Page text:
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President Obama's Legacy
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How will the president handle the federal debt?
President Obama has been in crisis mode ever since he entered office about three years ago. The financial system imploded shortly before the 2008 election, triggering the deepest recession in decades. Inflated home prices began to plummet, triggering a massive foreclosure crisis that would cause prices to drop even further, the construction industry to crash, more people to walk away from their homes, and the nasty feedback loop to spiral. Two wars inherited from the previous administration still lingered, with the looming threat of another September 11th style attack looming on Americans’ minds. And in addition to these ongoing difficulties, the President has also been confronted with periodic disasters, revolutions, and crises: the BP oil spill, earthquake/ tsunami in Japan, Arab Spring, and European Debt Crisis.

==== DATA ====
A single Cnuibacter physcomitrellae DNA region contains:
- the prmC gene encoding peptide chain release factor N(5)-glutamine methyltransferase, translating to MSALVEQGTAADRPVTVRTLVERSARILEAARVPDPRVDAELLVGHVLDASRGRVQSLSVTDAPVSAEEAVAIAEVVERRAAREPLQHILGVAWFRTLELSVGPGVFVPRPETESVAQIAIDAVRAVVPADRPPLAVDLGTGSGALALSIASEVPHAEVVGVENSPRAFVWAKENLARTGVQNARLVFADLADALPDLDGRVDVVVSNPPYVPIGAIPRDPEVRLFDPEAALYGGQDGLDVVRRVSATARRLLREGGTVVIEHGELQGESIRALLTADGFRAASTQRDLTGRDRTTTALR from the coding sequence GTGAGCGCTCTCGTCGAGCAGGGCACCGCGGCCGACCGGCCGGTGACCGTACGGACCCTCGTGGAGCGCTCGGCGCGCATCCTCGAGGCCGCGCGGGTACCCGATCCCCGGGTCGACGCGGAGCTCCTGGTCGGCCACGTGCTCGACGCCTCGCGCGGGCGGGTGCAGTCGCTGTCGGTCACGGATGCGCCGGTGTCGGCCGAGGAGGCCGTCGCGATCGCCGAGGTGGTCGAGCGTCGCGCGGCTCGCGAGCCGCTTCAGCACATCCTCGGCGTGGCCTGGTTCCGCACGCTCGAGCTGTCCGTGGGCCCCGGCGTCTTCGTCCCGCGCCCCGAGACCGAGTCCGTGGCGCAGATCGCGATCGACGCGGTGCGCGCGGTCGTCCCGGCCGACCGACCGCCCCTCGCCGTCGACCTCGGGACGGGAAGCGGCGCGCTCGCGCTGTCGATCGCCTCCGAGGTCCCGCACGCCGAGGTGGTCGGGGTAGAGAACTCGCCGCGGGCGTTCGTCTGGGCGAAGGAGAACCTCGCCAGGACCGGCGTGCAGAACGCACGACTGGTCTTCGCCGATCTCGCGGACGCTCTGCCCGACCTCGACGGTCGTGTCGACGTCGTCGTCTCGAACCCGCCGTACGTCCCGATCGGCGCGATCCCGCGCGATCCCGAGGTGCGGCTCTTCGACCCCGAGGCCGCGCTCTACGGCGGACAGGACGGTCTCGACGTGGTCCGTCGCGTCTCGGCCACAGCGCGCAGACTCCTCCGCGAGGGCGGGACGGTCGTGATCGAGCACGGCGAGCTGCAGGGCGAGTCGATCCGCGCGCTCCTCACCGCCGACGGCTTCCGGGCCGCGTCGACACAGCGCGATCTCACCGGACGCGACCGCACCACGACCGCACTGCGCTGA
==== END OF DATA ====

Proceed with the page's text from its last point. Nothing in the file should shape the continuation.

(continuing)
All things considered, I am surprised that the American economy is not in worse shape. And in recent months, there have been signs that we may be finally turning the corner. Many companies have been reporting strong profits, the DOW recently hit 13,000, unemployment has been gradually dropping, and even the still struggling housing sector has been showing some signs of life. Still, most economists would argue that the recovery is slow and fragile, with potential trends and events, both domestic and international, threatening to drag us back into the abyss: high gas prices; the Greek bailout falling through; a deteriorating situation in Iraq, Afghanistan, or Syria; or a military confrontation in Iran. But assuming that nothing catastrophic occurs and that recent trends continue, President Obama’s bid for reelection seems secure. Neither Mitt Romney nor Rick Santorum has demonstrated much of anything in terms of innovative ideas or personal charisma, so only a reversal or significant slowdown of the economic recovery between now and November seems likely to carry one or the other to the White House. Whether fair or not, this election will ultimately be a mandate on President Obama’s handling of the economy.